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Writing for Raksmey: A Story of Cambodia



Lum Aung comes to the doorway of her Phnom Penh home to greet me. As she stands holding the tin security gate open for me it seems that in less than a year since we last met she has grown smaller and frailer. Once inside I ask about her health. She has problems with fluctuating blood pressure and with her heart. She is over sixty years old now and is amazed that I am so much older and still healthy.

When the conversation turns to politics I forget my first impression of frailty. She is lively and forceful. She hopes that the international community will create the pressure to force a reelection. She is sure that the Cambodian National Rescue Party, the new coalition, is able to maintain a strong stance, having learned from what happened when FUNCINPEC had agreed to a coalition with Hun Sen. The fifty five elected members are still pledging not to sit in parliament until the electoral discrepancies have been investigated. They hope for a new election with close international monitoring. Lum Aung says that the next step should be huge demonstrations in Cambodia and in the Cambodian diaspora throughout the world.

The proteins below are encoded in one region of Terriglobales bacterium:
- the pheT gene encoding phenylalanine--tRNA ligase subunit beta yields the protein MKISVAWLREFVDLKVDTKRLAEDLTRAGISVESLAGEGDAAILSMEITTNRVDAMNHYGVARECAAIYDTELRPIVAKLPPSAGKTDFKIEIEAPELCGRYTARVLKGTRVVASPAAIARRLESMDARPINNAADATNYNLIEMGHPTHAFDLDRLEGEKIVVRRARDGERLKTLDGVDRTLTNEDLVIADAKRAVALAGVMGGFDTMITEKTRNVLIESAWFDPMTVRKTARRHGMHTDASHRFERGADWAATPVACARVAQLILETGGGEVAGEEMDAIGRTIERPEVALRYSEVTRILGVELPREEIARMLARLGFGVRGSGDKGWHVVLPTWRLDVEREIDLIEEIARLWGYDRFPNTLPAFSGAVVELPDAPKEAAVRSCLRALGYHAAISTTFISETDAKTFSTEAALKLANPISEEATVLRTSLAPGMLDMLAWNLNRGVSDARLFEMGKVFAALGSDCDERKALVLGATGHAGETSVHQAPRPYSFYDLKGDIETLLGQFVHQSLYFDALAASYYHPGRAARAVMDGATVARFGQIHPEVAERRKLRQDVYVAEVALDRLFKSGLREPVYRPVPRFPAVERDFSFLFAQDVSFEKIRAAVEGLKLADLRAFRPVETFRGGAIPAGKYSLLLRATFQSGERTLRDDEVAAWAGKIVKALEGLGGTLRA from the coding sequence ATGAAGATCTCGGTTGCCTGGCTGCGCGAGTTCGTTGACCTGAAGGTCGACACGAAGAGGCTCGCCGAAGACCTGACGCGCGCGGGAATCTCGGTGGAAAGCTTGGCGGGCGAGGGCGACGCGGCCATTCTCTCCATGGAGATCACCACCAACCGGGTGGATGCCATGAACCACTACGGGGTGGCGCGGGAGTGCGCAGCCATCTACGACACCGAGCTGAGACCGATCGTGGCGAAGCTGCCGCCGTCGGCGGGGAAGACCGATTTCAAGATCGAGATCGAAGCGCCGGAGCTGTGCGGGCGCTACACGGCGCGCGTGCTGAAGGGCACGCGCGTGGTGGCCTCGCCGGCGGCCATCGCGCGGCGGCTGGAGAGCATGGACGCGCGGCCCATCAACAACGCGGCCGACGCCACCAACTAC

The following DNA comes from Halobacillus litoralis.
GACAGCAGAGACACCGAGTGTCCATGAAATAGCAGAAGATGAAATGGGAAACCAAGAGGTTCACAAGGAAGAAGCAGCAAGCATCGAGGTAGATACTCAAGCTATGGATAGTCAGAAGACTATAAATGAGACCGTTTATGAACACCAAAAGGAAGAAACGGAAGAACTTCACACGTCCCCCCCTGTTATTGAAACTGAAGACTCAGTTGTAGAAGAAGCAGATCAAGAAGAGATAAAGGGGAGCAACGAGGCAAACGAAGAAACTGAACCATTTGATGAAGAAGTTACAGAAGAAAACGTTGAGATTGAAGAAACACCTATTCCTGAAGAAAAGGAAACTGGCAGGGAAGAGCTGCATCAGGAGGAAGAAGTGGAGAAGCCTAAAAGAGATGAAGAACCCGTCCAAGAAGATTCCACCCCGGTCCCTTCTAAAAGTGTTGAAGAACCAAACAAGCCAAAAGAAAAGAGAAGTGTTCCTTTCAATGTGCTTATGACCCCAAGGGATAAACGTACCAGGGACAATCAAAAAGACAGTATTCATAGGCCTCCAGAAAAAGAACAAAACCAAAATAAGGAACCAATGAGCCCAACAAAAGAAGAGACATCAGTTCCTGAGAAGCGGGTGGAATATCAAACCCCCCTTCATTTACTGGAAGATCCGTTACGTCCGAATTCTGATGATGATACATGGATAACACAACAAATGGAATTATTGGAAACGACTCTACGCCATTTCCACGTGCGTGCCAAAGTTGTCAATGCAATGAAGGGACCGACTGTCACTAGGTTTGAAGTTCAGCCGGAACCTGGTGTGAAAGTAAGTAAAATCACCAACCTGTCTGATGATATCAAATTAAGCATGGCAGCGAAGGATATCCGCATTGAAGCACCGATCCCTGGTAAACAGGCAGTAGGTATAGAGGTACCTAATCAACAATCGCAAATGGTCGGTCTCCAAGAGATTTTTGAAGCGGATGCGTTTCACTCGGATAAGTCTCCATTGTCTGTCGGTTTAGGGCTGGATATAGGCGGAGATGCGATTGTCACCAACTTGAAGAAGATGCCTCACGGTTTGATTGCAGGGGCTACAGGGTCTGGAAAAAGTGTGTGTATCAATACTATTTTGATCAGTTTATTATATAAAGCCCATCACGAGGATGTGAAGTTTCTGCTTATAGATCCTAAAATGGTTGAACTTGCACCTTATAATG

As she sits on the bench by my side I notice that her earnest face has no lines of worry. We laugh together at the memory of that jar of face cream that she packed in her bag at the start of her political career. ‘I am not a public person any more. For five years now I have not had to talk on radio or to newspapers. I am not afraid to criticise what I know is wrong. If I was still a public person the things that I must say would bring danger to some of my family. The situation is more frightening now than it ever was before. But I am not a public person so I can say what I like without being afraid of bringing suffering to my family and to Tien Thor.’

I say that I am worried that if I write about Ka’s views this might cause trouble to him or to the family. ‘Say what is true,’ she says; ‘Don’t worry.’

A Cambodian proverb is passing around: ‘Real gold is not afraid of fire.’

Writing for Raksmey: A Story of Cambodia

   by Joan Healy